Date of Award


Degree Type


Degree Name

Doctor of Philosophy



Major Professor

Daniel H. Magilow

Committee Members

Stefanie Ohnesorg, John Sipes, Maria Stehle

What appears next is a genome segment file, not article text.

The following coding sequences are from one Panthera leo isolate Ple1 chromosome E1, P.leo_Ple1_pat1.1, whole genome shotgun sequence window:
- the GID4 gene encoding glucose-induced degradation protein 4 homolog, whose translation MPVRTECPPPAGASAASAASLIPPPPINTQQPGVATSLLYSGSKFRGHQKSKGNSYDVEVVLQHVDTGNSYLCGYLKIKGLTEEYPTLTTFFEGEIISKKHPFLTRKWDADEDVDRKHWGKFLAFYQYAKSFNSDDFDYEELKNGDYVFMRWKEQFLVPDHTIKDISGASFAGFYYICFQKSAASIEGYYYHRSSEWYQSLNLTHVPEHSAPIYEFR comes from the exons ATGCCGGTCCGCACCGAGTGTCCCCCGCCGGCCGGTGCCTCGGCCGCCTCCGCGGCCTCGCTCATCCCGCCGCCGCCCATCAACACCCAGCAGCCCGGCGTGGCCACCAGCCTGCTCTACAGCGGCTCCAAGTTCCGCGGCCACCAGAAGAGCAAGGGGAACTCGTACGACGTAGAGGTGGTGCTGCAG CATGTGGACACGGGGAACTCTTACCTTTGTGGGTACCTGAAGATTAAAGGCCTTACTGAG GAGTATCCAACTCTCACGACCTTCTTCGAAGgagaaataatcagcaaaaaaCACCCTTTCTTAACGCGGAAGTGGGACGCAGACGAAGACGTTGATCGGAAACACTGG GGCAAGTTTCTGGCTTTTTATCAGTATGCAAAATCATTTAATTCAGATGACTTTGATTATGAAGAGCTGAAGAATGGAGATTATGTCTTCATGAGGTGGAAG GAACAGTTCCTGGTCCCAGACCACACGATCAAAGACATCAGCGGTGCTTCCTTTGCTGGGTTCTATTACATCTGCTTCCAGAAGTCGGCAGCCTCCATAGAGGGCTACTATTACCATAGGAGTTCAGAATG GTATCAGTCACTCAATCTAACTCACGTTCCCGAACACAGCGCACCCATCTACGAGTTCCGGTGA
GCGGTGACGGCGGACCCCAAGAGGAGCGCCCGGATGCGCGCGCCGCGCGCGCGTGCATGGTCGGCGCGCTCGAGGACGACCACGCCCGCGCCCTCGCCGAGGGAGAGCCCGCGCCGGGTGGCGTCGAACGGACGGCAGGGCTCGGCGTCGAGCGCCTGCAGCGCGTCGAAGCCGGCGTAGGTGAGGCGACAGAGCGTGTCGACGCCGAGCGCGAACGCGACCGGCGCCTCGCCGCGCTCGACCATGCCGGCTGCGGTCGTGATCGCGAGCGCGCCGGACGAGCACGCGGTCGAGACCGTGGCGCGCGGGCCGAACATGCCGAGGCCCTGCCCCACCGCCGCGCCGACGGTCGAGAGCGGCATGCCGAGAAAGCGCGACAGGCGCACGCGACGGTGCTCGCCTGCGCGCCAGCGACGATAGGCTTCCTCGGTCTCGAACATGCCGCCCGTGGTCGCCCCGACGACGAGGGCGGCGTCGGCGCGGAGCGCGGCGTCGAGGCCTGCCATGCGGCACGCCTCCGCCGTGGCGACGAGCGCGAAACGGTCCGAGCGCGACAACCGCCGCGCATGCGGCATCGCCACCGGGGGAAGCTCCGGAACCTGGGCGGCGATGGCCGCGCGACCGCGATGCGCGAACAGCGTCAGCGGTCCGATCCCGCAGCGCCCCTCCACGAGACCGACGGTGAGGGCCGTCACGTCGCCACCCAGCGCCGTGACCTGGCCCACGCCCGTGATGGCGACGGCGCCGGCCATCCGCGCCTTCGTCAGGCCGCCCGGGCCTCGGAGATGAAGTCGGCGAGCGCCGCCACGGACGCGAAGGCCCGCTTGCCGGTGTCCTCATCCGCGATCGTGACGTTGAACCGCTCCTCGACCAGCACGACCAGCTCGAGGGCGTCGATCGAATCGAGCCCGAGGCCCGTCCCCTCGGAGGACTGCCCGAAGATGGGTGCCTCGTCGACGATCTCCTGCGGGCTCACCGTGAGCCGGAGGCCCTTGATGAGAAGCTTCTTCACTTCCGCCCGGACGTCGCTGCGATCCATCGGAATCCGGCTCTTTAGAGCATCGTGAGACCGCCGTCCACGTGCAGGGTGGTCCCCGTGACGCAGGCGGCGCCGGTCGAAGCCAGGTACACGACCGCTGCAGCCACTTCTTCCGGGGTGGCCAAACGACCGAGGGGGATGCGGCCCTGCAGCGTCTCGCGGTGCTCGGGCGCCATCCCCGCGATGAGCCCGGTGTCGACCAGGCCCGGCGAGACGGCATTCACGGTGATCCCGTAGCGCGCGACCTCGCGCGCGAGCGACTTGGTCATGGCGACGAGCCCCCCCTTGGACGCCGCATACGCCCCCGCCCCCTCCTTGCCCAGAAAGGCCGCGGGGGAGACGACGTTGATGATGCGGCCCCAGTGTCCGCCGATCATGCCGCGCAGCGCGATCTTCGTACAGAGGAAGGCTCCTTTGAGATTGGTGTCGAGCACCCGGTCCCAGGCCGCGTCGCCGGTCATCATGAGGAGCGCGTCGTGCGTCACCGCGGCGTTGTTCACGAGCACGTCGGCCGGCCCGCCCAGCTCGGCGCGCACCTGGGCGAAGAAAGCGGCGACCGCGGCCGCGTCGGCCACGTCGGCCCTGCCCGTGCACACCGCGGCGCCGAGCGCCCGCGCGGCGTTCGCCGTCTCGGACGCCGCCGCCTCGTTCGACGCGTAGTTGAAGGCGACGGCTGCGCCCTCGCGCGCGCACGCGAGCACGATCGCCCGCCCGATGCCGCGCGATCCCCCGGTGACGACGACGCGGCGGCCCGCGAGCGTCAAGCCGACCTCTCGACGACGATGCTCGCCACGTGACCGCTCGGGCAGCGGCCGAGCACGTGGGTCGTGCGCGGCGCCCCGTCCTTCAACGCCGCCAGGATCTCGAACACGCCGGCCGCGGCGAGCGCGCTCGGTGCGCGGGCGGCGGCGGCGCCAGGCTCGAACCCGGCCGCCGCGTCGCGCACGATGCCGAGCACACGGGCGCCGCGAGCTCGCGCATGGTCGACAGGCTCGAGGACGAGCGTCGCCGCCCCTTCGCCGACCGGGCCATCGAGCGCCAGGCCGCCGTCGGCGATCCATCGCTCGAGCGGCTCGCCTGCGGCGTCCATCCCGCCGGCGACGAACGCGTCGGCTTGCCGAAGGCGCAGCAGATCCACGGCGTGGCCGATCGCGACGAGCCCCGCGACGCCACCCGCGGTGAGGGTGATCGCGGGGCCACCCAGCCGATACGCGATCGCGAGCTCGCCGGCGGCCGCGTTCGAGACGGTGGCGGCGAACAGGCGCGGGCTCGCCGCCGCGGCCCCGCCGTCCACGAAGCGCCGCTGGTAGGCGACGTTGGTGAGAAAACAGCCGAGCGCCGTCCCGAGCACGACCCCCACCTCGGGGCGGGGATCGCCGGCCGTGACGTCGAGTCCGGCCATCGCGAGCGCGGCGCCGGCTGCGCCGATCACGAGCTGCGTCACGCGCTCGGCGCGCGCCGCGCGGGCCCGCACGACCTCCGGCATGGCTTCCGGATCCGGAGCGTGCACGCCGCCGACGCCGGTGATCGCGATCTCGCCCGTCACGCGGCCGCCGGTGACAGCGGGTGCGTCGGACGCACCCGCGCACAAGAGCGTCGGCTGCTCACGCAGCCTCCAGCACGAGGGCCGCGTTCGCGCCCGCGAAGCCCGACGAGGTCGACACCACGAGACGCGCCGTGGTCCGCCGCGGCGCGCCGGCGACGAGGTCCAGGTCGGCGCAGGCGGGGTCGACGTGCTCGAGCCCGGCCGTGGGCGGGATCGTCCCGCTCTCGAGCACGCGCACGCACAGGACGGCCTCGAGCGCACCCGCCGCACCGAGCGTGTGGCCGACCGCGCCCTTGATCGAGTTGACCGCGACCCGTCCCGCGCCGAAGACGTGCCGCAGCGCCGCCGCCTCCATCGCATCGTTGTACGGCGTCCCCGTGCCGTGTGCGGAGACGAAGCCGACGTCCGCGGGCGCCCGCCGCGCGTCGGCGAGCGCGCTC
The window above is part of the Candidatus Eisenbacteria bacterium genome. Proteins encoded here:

This dissertation explores the political and ideological work done by what I call "insurgent spectacles," which comprised a historical episode of American theater occurring primarily from 2006 to 2008. The spectacles had liberatory and redemptive potential not in spite of their identity as mass culture, but indeed precisely because of it. They functioned in a contested political and ideological space within the schema of mass culture. The insurgent spectacle is so-called because it superficially resembled other bits of Broadway fluff with its glitziness, over-production, and ham-fistedness that allow the audience to be intellectually disengaged. During this episode, it persisted (often unexpectedly) in delivering a subversive political or ideological message to the audience, both in its content and in its mode of expression. This mode of spectacularity did not conform to prevailing pessimistic notions of what a Broadway spectacle is, and the dissertation theorizes terms under which mass culture is not reduced to capitalist instrumentality, historicizes it, and offers readings of works that exemplify this mode of spectacularity from three revolutionary dramatists who are regularly discussed in the same critical breath: Frank Wedekind, Georg Büchner, and Bertolt Brecht. Works by these playwrights are the primary examples that stood at the center of the movement toward insurgent spectacles. In particular analysis of the 2006 productions of Spring Awakening and Mother Courage and her Children and the 2008 production of Woyzeck add nuance to popular critical approaches to mass culture in current scholarship.

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